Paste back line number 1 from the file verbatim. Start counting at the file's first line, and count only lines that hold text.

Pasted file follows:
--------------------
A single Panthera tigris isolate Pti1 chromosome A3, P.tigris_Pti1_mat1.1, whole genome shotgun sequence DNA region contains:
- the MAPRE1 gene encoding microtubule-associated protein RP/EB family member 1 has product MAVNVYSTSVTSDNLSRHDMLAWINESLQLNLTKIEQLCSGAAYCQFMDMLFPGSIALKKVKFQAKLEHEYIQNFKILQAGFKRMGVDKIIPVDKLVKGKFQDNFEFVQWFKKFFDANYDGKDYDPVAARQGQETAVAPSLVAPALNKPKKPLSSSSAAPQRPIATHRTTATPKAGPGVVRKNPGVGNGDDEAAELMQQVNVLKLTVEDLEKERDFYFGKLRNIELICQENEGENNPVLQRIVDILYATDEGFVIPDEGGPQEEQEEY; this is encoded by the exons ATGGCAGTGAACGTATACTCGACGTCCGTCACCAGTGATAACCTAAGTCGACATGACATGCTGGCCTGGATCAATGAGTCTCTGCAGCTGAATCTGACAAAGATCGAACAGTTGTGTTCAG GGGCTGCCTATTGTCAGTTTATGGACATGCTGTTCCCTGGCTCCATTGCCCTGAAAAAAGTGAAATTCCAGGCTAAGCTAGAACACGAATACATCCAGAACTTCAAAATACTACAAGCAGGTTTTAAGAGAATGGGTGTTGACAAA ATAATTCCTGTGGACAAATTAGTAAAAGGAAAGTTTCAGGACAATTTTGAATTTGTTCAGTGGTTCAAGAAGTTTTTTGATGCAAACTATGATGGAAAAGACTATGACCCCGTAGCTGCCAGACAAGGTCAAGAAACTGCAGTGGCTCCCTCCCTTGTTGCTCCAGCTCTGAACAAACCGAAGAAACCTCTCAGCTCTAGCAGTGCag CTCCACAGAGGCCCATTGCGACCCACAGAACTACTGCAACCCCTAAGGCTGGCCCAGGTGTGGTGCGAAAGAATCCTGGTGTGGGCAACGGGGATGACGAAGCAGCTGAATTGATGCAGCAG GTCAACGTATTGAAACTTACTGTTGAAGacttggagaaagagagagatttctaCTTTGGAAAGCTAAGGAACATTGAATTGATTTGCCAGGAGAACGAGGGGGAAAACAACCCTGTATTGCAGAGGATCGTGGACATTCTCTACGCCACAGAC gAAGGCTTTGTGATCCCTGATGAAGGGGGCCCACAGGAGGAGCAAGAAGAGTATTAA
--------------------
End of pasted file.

A single Panthera tigris isolate Pti1 chromosome A3, P.tigris_Pti1_mat1.1, whole genome shotgun sequence DNA region contains: